I would start small, pick your best 20-30 images print 2 at the smaller size and 1 at the larger size (plus some extra large framed ones for display).  If they sell out at one show chalk it up to experience and know that people want to buy that image.  Then print more for the next show.  But then what sells at one show might not sell at another.  Also be prepared to take images out of frames at shows (if they sell).

The prints that you think are good might not sell.  I made the mistake of printing multiple copies of some images I thought would sell but they never have (some of them I'm still hopeful for).

I'll be in my first big show next month - hopefully things will be good.  

Again - if you haven't -  check out the web site above

Good Luck

Steve
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mr.dude
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« Reply #12 on: June 05, 2006, 03:56:34 AM »
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120 images is actually out of about 45,000 images (not including personal stuff) so i've tried to be picky.  since it seems a common problem that the images a photographer sees as their best work may not actually sell, i wouldn't know which 20-30 i would actually pick.  i'd probably pick all the wrong ones anyways  .  i think i'm gonna need to work on getting a lot of feedback for this step.  i'll be lowering my print volume dramatically and limiting certain images to a single print.  thanks everyone, i finally feel like have some sense of direction. i don't know long it would have taken to even get to this point without all your generous help.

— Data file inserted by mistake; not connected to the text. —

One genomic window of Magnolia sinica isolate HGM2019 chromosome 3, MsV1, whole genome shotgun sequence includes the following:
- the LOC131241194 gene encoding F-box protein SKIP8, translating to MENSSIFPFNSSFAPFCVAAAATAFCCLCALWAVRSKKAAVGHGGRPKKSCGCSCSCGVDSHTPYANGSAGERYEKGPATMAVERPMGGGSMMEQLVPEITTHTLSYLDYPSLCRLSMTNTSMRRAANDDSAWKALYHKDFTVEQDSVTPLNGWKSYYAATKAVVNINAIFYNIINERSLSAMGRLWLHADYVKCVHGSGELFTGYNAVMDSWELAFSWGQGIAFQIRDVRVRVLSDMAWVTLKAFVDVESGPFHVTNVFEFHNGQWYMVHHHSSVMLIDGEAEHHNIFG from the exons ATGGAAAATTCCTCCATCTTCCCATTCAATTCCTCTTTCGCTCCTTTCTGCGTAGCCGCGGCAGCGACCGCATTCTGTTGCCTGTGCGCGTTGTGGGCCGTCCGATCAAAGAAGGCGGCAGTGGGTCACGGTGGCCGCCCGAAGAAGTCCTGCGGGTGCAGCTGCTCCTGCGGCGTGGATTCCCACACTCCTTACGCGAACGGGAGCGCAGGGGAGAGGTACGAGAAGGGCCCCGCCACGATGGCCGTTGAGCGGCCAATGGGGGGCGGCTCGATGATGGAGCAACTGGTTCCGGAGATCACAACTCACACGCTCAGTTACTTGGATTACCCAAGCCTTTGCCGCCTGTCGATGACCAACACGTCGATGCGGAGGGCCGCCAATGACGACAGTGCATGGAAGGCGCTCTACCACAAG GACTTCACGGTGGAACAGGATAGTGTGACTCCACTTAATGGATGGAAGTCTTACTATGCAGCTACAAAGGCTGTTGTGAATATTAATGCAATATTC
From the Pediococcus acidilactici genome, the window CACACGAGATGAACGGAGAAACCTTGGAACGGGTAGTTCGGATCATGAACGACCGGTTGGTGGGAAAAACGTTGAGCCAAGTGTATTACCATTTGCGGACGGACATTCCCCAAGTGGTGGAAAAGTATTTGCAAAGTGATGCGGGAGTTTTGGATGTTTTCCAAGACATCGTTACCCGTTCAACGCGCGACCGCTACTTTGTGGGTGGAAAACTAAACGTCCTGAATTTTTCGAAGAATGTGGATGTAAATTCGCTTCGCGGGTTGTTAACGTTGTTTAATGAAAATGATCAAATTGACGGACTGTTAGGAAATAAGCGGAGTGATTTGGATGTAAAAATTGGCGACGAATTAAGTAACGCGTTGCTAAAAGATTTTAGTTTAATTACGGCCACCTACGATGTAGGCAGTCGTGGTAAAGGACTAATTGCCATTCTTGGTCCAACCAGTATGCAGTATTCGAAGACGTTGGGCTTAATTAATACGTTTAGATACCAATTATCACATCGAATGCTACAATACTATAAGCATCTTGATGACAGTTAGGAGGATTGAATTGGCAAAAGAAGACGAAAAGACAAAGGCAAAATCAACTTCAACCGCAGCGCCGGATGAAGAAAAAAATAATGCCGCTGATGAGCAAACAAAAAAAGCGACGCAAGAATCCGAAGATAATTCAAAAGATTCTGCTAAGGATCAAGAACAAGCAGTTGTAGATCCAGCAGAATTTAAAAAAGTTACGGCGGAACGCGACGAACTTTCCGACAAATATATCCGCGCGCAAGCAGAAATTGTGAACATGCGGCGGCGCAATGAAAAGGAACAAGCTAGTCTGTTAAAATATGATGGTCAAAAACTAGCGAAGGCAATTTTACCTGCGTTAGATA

BTW sralser, thanks for that link - very useful info there.  you'll let us know how the big show turns out?  
« Last Edit: June 05, 2006, 04:01:15 AM by mr.dude » Logged